Trying to ask around questions in that area of the investigation to see if there's any kind of connection with members who are currently in prison and how this all might have transpired and played out with Evan Ebel on the outside so we'll continue to dig into that throughout the day as well -- Carol.

COSTELLO: Of course, Ed Lavandera reporting live for us this morning.

Now let's turn to a murder investigation unfolding on a military base. Three people are dead at the Marine Corps base Quantico in Northern Virginia. Police say a gunman shot and killed one person and then fled to a nearby building, a barracks.

The base went into lockdown and law enforcement surrounded the building. When police swept in, they found the shooter dead along with another victim, the death toll, two men dead, one woman, all of them active Marines.


COL. DAVID MAXWELL, COMMANDER, U.S. MARINE CORPS BASE QUANTICO: As we take care of our marines and their families that are dealing with this tragedy, I'd also ask for the support of our neighbors, the community, and their thoughts and prayers as well. For our Marines who have lost their comrades in arms.


COSTELLO: The base is used mostly for training, that's why it's known as the crossroads of the Marine Corps. The killer worked at the officer candidate school there, a motive not yet known.

President Obama is on his way to Jordan now. He just boarded Air Force One. In Jordan, the president will meet with King Abdullah as part of his Middle East trip. The president spent his final hours in Israel meeting with the prime minister and visiting graves. At Rabin's grave, President Obama placed a stone that came from Martin Luther King Jr.'s memorial in Washington.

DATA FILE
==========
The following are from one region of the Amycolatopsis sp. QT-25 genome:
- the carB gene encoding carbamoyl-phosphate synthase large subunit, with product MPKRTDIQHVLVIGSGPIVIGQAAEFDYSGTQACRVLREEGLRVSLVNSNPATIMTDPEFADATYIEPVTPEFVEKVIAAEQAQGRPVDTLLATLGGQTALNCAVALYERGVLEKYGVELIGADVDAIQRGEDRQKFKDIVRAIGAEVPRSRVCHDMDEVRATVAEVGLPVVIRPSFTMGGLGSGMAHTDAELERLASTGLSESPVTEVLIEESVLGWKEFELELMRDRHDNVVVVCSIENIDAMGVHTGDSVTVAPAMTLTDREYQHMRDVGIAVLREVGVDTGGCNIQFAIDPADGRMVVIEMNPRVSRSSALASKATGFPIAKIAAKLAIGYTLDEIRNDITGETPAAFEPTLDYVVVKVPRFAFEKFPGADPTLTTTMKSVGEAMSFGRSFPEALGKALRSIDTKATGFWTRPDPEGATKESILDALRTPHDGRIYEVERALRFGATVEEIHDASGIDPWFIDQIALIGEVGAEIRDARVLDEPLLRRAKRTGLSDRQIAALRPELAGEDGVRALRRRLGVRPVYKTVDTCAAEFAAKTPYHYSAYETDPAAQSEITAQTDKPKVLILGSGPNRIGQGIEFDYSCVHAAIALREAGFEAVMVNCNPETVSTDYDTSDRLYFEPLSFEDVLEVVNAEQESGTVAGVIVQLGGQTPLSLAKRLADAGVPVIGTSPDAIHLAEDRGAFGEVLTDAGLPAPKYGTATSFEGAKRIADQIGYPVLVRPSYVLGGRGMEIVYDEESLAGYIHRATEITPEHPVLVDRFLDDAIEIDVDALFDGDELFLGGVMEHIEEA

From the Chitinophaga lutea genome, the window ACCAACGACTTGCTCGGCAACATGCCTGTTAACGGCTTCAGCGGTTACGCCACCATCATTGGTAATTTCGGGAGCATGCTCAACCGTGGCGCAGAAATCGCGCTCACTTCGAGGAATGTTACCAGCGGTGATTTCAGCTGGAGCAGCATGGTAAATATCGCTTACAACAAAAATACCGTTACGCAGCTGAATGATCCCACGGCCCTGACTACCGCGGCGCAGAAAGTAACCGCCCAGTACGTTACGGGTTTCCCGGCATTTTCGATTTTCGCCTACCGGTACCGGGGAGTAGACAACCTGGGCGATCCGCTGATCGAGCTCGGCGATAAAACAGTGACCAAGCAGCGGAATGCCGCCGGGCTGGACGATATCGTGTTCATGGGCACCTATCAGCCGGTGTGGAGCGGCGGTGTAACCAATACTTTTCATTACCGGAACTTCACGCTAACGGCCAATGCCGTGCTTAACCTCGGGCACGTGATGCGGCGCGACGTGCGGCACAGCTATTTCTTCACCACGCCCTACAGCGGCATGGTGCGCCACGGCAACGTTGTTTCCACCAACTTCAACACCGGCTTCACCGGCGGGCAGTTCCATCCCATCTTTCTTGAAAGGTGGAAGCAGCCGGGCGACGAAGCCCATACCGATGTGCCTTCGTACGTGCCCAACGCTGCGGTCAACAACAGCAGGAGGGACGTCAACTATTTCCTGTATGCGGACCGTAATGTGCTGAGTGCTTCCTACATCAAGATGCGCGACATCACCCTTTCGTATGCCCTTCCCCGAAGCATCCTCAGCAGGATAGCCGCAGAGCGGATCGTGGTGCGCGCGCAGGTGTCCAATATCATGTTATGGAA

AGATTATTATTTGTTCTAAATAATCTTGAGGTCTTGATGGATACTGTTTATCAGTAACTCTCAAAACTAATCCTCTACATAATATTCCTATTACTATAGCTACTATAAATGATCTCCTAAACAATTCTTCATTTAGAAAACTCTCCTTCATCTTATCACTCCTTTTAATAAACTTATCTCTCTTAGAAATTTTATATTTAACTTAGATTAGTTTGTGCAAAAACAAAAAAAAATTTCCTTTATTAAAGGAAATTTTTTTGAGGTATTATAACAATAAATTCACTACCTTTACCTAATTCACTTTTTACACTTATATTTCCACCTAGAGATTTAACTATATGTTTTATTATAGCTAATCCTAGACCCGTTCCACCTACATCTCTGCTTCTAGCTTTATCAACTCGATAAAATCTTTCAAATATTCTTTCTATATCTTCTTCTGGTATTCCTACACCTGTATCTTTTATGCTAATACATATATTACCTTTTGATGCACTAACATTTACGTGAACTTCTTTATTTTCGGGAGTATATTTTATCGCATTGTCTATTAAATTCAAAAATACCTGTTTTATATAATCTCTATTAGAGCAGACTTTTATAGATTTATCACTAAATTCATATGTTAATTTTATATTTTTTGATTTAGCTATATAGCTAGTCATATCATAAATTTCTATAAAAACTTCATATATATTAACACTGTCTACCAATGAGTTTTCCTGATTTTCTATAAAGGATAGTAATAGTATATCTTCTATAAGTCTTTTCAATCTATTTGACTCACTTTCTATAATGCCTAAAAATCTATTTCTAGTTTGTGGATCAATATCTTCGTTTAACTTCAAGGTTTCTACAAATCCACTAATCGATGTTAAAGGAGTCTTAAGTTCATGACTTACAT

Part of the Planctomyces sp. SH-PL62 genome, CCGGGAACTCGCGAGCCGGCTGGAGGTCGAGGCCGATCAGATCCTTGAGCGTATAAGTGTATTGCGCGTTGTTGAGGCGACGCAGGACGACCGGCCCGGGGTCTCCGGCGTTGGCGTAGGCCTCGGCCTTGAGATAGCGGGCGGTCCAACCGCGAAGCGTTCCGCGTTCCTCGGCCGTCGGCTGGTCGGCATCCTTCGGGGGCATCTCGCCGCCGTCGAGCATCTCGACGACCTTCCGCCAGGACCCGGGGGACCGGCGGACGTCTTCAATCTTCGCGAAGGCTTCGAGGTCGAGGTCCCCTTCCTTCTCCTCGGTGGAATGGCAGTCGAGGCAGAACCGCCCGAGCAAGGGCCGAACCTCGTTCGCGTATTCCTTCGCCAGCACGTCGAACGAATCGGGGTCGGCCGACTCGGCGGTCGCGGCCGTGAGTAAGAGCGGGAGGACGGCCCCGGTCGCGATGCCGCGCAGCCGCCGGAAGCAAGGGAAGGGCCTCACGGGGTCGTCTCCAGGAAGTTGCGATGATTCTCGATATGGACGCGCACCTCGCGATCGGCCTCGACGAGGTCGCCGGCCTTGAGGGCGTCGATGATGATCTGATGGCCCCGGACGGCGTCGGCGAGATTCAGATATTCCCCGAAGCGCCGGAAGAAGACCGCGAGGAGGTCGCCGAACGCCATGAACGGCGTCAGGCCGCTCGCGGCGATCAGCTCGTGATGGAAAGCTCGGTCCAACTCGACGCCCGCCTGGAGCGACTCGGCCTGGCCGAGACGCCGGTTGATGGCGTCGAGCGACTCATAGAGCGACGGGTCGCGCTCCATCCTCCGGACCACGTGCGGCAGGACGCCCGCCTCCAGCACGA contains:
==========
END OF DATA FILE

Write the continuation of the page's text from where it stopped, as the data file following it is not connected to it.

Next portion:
The Amazon tax makes its way to the Senate floor today. It would allow states to collect sales taxes on internet purchases. Now, the vote won't be binding, but many states and bricks and mortars retailers think it could be a step in that direction.

Let's bring in CNN business correspondent, Zain Asher. Good morning.

ZAIN ASHER, CNN BUSINESS CORRESPONDENT: Hi, Carol. So the Senate is addressing this as part of the budget debate. We're expecting to see an amendment filed on it today. Even though this would mostly be a symbolic vote, it does raise the chance of actual legislation later on.

Here's what officials are trying to do. They basically want to level out the playing field between store retailers and online retailers. We have a situation right now where people tend to sort of go into Best Buy or Macy's, go look around, and go and buy the exact same product online for cheaper.

Now if you introduce an online sales tax, it will help bring -- it will help brick and mortar retailers compete more fairly. You know, there's definitely a lot of pressure for this legislation to move forward -- Carol.